Freb Ebb, the lyricist half of the Broadway composing team of Kander and Ebb, which produced such classic musicals as <i>Cabaret</i> and <i>Chicago</i>, has died. He was 71.
Details as to the exact date and cause of his death could not be learned at press time.
John Kander and Freb Ebb collaboration was one of the longest in Broadway musical history. Their first Broadway show was 1965's Flora the Red Menace. But it was their next effort, Cabaret in 1966, that established them as innovative theatre songwriters. The dark-hued show, drawn from Christopher Isherwood's "Berlin Stories," was set in and around a lurid club during pre-war Nazi Germany. Harold Prince's production became a hit which ran for 1165 performances and won the Tony Award for Best Musical. Kander and Ebb also won a Tony for their score.
The film was later made into an Oscar-winning film directed by Bob Fosee and starring Liza Minelli and original stage star Joel Grey.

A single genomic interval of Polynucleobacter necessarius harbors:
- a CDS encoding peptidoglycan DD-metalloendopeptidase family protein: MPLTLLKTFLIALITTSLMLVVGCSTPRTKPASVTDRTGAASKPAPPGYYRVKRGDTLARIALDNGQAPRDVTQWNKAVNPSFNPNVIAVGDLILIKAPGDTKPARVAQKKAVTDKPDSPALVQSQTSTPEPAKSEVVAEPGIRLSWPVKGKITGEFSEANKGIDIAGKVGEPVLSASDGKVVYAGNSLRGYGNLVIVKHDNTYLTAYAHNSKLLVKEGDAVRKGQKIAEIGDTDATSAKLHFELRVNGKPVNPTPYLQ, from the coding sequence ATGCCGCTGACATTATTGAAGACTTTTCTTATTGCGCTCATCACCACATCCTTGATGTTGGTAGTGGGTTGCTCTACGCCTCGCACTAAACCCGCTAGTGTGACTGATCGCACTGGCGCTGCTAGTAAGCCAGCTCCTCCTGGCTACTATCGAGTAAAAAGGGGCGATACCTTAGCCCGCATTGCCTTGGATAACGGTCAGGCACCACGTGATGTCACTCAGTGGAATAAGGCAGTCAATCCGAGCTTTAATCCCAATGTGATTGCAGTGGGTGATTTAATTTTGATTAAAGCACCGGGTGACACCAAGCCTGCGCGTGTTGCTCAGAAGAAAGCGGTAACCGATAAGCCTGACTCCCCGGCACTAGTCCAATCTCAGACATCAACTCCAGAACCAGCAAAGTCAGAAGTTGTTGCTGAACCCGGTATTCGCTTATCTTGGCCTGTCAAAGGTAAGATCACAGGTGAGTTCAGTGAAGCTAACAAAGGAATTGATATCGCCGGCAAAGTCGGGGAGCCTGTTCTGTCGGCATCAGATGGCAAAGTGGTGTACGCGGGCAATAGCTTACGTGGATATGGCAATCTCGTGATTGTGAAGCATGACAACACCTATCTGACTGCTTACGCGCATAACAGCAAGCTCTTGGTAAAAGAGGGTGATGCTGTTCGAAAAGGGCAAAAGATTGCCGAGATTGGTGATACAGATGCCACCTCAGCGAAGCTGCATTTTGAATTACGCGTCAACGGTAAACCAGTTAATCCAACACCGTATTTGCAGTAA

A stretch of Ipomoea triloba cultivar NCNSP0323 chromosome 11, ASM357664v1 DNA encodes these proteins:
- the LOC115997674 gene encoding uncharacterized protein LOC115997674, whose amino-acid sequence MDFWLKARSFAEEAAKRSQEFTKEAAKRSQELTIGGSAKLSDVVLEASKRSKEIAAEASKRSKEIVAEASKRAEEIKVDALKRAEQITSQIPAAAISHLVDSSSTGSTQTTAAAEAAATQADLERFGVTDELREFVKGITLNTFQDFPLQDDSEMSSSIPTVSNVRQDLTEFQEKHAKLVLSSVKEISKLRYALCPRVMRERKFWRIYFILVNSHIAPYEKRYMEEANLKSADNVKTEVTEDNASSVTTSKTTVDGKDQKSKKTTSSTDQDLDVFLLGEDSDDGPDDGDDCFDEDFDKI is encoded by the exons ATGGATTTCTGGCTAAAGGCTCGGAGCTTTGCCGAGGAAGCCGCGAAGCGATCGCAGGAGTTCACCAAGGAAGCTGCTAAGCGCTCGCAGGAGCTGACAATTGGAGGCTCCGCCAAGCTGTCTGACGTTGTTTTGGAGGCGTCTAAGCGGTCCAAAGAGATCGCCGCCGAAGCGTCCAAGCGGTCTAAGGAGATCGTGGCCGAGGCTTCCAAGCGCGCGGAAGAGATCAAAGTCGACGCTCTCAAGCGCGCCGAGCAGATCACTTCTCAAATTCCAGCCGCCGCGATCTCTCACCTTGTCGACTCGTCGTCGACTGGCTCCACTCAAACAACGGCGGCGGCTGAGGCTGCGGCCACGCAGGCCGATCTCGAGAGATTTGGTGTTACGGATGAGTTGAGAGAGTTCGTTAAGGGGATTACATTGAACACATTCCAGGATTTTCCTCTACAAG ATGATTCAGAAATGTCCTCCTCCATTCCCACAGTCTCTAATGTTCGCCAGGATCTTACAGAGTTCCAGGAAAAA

Mr. Ebb's next few efforts with Kander were less successful. Neither The Happy Time or Zorba ran a year. And 1971's 70 Girls 70 lived for only a month. 1975, however, brought them their second biggest hit and the show for which they are now arguably best known, the gallows humor Jazz Age tale Chicago.
Bob Fosee directed Gwen Verdon and Chita Rivera in the tuneful, vaudeville-like tale of murder, adultery and chichanery. The show was a success, running two years. But it was the 1996 Broadway revival (which is still running) and the 2002 Oscar-winning film which truly established the title as a classic.
The team has another hit the 1981 Lauren Bacall vehicle Woman of the Year, adapted from the film of the same name,